In college, I volunteered for Compassionate Action for Animals, passing out leaflets on factory farms to people around campus. Occasionally, I would have an incredible conversation with someone who, like me, did not realize the gravity of the issue. After having this same conversation a dozen times, I began to ask why. Why are animals housed in crammed conditions? Why are chickens debeaked? Why are farmed animals given so many drugs?

Because the answers to these questions lie in U.S. laws and regulations, I decided to attend law school. I am currently pursuing my J.D. with a concentration in Animal Law and a Master of Food Agriculture Law and Policy at Vermont Law School (VLS). At VLS, I am part of the Animal Law Society (ALS). A professor emailed the ALS listserv in the fall about a part-time externship opportunity with Animal Outlook. After researching Animal Outlook, I knew I had to apply!

Animal Outlook is already transforming the future for farmed animals. I admire the individuals I worked with for their dedication and passion for helping farmed animals. I was impressed with how invested and purposeful everyone was with their work, which fostered a powerful working environment. Overall, I am thankful for everything I learned about animal law and believe I am a better animal advocate because of this experience. I cannot thank Animal Outlook enough for reminding me why I chose to be an animal attorney.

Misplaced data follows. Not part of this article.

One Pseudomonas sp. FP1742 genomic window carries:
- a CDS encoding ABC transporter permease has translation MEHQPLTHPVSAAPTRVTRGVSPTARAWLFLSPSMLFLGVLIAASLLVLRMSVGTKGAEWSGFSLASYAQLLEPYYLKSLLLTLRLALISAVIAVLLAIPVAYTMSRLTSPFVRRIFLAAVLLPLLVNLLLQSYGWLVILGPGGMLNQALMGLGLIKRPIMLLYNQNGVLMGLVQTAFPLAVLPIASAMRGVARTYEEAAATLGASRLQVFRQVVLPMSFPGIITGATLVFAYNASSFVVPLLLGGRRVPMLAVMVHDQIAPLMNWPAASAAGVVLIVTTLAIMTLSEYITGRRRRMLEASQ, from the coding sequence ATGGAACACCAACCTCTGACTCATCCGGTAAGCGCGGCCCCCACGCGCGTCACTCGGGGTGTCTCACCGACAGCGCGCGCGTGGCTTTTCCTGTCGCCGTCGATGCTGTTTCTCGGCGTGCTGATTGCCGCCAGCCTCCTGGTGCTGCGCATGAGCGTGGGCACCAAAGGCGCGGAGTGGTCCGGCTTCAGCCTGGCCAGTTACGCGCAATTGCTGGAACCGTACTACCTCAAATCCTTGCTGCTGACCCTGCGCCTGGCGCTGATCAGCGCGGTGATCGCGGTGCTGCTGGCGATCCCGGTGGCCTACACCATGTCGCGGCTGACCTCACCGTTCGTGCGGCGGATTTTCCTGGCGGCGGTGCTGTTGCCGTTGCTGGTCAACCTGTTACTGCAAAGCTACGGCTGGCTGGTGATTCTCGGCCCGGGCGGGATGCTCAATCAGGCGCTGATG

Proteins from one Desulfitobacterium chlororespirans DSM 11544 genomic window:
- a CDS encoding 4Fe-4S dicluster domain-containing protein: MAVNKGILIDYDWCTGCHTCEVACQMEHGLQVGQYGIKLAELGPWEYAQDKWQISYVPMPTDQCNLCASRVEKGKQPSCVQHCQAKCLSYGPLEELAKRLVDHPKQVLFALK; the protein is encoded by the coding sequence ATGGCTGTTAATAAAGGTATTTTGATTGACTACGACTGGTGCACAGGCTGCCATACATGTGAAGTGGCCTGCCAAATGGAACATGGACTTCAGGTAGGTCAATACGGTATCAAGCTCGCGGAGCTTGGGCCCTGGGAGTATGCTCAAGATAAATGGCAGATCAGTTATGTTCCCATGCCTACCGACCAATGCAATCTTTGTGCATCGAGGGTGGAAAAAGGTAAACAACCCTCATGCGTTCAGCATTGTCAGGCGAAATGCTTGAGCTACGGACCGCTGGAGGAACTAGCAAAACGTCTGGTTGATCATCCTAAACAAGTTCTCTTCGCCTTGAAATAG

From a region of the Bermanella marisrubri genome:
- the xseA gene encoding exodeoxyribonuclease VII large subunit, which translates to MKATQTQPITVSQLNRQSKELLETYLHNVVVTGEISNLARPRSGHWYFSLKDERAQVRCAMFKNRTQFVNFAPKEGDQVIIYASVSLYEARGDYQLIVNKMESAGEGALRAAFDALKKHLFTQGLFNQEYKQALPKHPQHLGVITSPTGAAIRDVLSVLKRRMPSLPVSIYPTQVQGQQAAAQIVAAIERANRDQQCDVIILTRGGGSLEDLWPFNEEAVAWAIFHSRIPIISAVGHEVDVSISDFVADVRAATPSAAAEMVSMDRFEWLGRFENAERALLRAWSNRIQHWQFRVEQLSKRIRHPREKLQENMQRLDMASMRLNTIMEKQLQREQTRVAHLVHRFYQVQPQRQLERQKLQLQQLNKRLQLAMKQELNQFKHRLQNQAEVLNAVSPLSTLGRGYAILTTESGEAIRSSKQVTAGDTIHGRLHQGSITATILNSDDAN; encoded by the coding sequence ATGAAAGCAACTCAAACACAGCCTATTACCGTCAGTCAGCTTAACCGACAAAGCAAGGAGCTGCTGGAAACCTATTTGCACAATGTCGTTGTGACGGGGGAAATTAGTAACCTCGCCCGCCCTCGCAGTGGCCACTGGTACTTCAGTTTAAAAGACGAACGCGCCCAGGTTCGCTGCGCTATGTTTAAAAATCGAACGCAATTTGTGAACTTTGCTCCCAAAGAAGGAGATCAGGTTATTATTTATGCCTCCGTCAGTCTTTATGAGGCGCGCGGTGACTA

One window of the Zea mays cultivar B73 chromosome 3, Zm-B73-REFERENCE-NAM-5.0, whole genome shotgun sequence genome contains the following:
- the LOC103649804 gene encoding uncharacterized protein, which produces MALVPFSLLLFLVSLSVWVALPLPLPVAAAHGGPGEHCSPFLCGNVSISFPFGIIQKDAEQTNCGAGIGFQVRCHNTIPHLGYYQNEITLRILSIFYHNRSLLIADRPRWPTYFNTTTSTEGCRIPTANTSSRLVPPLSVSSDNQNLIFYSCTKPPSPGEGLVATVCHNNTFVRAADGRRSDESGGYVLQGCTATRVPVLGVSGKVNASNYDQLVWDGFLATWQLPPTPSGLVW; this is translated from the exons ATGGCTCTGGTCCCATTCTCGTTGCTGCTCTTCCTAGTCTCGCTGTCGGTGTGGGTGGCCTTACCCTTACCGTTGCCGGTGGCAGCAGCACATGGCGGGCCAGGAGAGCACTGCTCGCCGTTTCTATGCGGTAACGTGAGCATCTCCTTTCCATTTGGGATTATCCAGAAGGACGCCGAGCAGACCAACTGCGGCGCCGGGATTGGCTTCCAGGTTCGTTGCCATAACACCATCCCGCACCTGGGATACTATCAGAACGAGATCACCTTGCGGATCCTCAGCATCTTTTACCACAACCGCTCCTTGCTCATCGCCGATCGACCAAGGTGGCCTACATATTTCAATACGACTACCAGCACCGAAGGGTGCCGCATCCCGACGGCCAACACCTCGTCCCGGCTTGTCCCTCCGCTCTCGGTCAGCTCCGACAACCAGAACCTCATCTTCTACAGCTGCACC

Your support will help grow the field of animal law by empowering and equipping students to contribute vital work to groundbreaking litigation and to become advocates for animals. For a kinder tomorrow for animals, please consider making a gift to Animal Outlook today.

Comments 2

  1. I am so glad to see this website. Unfortunately I can’t donate today, but I will in the next week. Keep me on your email list.🙌,